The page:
1. The War of the Ants.

    Mostly unseen by human observers, a global war is taking place beneath our feet. Invasive colonies of Argentine ants have spread to every continent except Antarctica. They have overwhelmed local ant colonies and are gaining territory at a spectacular rate. The Argentine ant is just one of over 12,000 ant species, but it forms massive interconnected colonies and uses savage battle tactics to kill off competing ant species. The good news is that the Argentine ant might have met its match. The bad news is that the new contender is another invasive species: the Asian needle ant. The Asian needle ant can deliver a venomous sting. That along with its ability to withstand colder climates and begin its Spring life cycle earlier than the Argentine ant has contributed to its relative success. North Carolina State University is using citizen science volunteers who collect and send in ant samples from their areas to determine if the Asian needle ant will be the next invasive ant threat.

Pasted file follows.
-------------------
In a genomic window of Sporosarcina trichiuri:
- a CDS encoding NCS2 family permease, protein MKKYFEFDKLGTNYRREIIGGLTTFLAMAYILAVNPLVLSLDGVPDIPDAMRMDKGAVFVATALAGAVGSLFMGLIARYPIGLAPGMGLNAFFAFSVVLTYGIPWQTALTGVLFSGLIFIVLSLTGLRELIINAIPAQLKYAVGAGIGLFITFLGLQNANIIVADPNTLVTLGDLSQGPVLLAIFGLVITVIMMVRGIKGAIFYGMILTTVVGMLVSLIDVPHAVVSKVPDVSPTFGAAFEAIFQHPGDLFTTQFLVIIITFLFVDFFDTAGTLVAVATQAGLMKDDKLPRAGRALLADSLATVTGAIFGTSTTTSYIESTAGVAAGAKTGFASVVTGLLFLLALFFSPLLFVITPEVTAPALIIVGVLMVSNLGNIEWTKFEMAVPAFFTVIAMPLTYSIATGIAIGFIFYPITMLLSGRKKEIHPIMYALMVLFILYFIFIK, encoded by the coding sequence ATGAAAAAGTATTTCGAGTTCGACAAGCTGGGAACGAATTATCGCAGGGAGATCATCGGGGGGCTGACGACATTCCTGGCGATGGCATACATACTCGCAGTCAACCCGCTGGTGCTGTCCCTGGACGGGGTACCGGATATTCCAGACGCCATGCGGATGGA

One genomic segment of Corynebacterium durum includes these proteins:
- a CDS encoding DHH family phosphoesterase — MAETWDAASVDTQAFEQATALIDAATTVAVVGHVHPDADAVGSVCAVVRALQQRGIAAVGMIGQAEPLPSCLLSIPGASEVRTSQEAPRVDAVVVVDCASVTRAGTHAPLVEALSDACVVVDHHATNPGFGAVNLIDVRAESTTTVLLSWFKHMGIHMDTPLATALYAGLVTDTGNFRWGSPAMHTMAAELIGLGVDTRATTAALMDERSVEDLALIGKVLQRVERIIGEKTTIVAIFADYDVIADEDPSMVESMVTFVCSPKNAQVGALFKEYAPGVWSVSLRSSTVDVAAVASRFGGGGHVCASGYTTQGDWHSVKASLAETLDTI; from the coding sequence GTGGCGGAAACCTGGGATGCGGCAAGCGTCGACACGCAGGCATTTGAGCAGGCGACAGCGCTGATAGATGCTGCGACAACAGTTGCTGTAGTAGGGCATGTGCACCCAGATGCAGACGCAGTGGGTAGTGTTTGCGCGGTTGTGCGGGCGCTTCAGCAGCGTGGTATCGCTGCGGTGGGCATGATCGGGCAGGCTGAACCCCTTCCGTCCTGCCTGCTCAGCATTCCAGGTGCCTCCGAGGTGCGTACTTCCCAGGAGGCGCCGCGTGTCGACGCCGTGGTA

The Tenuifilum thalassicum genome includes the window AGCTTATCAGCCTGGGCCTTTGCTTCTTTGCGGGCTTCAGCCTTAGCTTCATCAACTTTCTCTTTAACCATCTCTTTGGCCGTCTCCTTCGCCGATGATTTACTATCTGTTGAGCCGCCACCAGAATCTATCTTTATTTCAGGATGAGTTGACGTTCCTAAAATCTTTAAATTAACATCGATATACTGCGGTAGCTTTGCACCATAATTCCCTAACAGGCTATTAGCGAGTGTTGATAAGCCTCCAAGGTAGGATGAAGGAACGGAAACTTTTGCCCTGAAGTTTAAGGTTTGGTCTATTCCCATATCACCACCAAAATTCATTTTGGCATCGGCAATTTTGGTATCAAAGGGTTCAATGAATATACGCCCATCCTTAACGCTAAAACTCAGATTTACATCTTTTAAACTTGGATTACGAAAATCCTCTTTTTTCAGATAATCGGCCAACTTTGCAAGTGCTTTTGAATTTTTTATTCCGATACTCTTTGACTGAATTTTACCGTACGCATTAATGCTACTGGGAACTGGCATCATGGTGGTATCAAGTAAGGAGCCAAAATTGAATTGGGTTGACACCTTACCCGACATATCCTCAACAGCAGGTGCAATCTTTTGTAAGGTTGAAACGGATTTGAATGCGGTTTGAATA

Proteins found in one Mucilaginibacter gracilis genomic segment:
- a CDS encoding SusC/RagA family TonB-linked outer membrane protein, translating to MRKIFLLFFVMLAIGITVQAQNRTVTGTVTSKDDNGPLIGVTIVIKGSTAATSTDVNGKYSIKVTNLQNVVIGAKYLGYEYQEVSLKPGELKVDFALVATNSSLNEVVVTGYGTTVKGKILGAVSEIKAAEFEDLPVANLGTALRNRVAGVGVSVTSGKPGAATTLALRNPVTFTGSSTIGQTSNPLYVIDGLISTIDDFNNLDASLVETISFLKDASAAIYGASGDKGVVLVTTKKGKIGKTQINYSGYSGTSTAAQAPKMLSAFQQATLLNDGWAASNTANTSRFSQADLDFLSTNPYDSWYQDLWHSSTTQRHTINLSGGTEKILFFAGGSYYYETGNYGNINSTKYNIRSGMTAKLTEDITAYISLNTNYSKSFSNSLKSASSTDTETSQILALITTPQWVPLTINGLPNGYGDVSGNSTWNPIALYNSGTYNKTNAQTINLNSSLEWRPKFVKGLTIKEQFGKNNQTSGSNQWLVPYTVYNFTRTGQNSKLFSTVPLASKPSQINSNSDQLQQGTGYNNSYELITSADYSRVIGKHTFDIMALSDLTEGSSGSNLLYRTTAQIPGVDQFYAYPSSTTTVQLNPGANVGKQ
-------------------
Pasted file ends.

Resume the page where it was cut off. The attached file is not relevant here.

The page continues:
More at Scientific American.

  2. Ancient Crocodile Predator Fed on Baby Dinos.

    Millions of years ago, baby plant eating dinosaurs had plenty to worry about. Not only were they gobbled up by meat eating dinosaurs such as T. Rex and velociraptors, but they were also a quick meal for ancient crocodiles, called crocodilians. Recently, the fossils of a heretofore unknown small plant eating dinosaur were recovered from Utah. A crocodilian tooth was found buried in one thigh bone along with other marks known to be consistent with crocodile-type attacks. One paleontologist noted that our modern notion of dinosaurs being the dominant species of their day could probably use some revision.

    More at Voices of America.

  3. Bee Colony Collapse Continues to Perplex.